University faculty creates 3D printer to aid in cancer research


By Bisher Martini, Technograph Writer

Dr. Rohit Bhargava had a plan to design a 3D printing device capable of printing structures of microscopic sizes. And I was lucky enough to be able to hear why first-hand.

Contrary to any expectation I had, I certainly was not expecting a giddy monologue from a man in his 40s, brazen with vigor as he revealed the projects he’d finally brought to life after so many years of humbling work, instilling his excitement onto me regarding projects I had hardly yet understood.

Bhargava is the founder professor of engineering in the Department of Bioengineering and affiliate professor at Carle Illinois College of Medicine. He serves as the director of the Cancer Center at Illinois.

Bhargava’s vision was to create a device that could facilitate cancer research, and the final product has indeed proven his vision a success. This 3D printer has the ability to print structures of an amazing range of sizes, a crucial asset when dealing with microscopic cancer research.

The building of this printer required expertise across multiple fields due to its intricate qualities. Bhargava appointed Matthew Gelber, postdoctoral research associate in Bhargava’s group, to build this functioning 3D printer.

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    He then recruited Matthew Coler who dealt with programming the printer. Finally, he appointed Mark Reicha to perfect the imaging process, such that he could capture microscopic images. 

    There are multiple properties to this device that makes it a particularly effective biomedical research tool. For one, this 3D printer can effectively create structural pieces, known as scaffolds, that can assist in the creation of certain objects that otherwise wouldn’t hold up. After the scaffold is created, the object is placed around the scaffold and then dissolved away, leaving the object structurally sound. It essentially allows for objects to be structured without gravity breaking them down.

    Bhargava compares it to building an object using a mold.

    “The concept behind the 3D printer is many years old, but hugely reimagined. We’ve had this technology for 2,000 years. It’s essentially creating a mold, which will be dissolved away, to create an object with a particular structure or shape, except now we can do it at a micron resolution with literally any shape you like,” Bhargava said.

    Bhargava also analogizes scaffolds with something you wouldn’t expect: chocolate strawberries.

    “If we made the shape of a strawberry, dip it into chocolate, then we have a chocolate-dipped strawberry, right? So imagine the strawberry is your scaffold. Now, if you could somehow eat away the strawberry, you’d be left with a chocolate mold in the shape of a strawberry,” Bhargava said.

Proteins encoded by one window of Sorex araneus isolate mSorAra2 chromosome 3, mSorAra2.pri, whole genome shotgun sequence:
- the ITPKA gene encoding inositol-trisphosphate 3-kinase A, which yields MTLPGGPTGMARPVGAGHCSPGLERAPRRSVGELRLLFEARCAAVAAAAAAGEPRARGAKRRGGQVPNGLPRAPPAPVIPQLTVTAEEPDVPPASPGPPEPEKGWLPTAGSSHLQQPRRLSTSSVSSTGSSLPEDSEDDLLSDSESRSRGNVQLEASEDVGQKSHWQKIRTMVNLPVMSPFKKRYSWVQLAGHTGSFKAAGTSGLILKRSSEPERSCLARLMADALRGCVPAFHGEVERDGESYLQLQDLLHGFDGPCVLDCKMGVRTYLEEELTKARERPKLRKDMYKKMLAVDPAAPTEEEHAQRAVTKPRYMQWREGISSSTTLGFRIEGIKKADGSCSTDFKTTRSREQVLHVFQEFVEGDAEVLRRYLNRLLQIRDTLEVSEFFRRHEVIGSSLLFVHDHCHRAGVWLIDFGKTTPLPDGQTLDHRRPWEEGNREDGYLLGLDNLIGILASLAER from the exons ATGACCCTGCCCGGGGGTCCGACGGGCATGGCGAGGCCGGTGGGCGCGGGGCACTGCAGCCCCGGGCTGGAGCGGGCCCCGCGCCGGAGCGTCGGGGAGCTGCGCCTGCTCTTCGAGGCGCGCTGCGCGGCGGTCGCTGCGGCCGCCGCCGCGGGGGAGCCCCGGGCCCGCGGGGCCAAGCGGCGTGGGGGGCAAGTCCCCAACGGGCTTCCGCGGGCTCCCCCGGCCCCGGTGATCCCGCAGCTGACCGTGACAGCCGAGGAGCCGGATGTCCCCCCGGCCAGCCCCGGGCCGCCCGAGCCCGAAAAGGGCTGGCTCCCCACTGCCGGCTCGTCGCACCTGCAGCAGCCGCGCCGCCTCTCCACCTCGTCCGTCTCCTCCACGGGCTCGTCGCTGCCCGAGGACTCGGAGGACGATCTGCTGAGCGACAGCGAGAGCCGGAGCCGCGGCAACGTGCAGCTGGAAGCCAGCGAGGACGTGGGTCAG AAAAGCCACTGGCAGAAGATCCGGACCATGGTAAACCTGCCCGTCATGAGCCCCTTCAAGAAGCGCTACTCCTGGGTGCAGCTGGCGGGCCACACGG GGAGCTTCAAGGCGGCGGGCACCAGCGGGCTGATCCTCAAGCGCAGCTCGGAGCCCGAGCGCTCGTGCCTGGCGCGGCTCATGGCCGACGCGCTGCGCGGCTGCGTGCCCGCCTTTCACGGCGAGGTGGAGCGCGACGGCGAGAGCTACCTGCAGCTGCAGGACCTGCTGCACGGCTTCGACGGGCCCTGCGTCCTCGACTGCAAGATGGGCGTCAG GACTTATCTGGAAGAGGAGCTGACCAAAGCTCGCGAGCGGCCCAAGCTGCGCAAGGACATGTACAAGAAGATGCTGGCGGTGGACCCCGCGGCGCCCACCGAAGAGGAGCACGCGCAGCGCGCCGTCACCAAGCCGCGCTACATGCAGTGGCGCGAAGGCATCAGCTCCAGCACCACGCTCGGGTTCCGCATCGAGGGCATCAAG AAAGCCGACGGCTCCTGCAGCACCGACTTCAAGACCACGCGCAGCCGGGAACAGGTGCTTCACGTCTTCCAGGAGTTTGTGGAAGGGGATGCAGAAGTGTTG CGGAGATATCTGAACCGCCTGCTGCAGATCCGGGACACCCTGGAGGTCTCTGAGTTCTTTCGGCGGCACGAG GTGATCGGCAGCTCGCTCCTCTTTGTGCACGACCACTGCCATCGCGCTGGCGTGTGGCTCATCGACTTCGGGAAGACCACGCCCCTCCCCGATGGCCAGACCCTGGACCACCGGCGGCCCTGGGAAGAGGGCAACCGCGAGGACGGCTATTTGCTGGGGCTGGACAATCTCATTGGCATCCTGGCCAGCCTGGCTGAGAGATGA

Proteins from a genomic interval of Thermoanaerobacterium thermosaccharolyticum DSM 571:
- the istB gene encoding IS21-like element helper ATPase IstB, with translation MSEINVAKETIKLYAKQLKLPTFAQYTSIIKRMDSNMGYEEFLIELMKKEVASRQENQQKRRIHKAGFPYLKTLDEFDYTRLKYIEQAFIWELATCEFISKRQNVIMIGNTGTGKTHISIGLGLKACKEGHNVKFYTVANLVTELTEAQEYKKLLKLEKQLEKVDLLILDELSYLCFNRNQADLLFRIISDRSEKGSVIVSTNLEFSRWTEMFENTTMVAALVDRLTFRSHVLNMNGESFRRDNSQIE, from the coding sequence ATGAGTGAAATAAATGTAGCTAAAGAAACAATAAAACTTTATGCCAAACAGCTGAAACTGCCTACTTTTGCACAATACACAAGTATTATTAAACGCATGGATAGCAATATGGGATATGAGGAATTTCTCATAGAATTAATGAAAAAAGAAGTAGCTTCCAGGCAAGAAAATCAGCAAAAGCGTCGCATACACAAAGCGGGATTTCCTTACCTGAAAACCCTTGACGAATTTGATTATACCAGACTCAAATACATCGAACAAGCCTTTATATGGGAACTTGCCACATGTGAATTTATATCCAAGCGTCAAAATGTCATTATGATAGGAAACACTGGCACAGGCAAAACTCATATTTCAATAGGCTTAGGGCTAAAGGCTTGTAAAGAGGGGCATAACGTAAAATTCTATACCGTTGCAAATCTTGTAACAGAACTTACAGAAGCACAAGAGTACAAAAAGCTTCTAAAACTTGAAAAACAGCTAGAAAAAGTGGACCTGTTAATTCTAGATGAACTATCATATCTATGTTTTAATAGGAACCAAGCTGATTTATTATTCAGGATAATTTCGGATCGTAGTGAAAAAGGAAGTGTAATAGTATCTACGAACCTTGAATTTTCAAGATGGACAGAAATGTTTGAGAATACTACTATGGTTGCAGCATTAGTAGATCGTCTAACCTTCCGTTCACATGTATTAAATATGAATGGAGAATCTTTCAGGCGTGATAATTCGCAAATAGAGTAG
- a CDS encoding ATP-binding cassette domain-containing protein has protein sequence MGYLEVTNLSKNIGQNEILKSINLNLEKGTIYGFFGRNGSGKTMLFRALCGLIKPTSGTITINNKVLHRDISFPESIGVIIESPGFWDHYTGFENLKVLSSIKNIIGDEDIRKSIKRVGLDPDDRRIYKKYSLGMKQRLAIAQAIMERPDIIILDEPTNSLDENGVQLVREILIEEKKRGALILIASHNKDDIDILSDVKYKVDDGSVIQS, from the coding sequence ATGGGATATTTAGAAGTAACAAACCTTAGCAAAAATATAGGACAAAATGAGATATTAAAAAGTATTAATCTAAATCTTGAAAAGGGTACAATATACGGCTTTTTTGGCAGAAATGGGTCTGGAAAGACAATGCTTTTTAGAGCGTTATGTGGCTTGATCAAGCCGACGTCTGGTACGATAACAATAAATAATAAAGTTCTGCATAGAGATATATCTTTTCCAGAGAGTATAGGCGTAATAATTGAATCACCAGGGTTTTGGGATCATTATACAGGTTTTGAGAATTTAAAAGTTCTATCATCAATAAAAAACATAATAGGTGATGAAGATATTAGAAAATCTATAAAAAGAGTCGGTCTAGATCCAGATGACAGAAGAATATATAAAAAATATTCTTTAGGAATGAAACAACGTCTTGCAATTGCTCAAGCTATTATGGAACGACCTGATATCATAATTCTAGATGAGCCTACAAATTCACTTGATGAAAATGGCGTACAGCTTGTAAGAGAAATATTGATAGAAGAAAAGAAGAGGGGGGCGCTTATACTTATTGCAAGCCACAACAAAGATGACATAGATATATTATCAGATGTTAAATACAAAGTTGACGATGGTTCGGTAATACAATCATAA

Moreover, this printer employs the free-form printing technique, which allows for far greater maneuverability in the development of bio-scaffolds. The other type of 3D printing technique, the common commercial 3D printing, is layer-by-layer printing, but this would be ineffective when developing scaffolds for circular objects.

    This is necessary because, as Bhargava said: “None of our biological features are rectangular. They’re all circular. You can’t print anything biological with a layer-by-layer commercial 3D printer.”

    So with high precision, sugar free-form printing, they can create scaffolds around which they can structure objects, and then the sugar can be easily dissolved.

    Furthermore, the printer can deal with objects of microscopic size; this is necessary when attempting to recreate conditions in the human body for detailed observation in the lab. Thus, in these structures, it’s necessary to design little lines, or filaments, to hold these structures together.

    “It patterns little lines and little filaments of sugar in three-dimensions,” Gelber said.

    In other words, it can create cross-sections, so it allows for the most approximate level of detail within these microscopic parameters.

    Another unique aspect of this printer is its use of sugar alcohol isomalt, as opposed to regular sugar or plastics which are used by other 3D printers. Isomalt facilitates the free-form printing process in its versatility.

    “There are other ways of doing free-form printing, anything that can move in three-dimensions simultaneously in principle could be used for free-form,” Gelber said. “But for patterning, some things work better than others. The key thing is that once the liquid comes out of the nozzle, it has to become stiff. Sugar is particularly good for that because of the way it flows, cools and then stops flowing.”

    Another beneficial utility of isomalt is its minimization of error. It avoids problems that would normally arise using regular sugar. Whereas sugar burns and crystallizes, rendering it a far more problematic and burdensome process, isomalt dissolves, granting its users a lot more flexibility.

    This printer has extraordinary biomedical research potential and may even possess the ability to bring significant light to cancer treatments in the future. Bhargava’s work will not end here.

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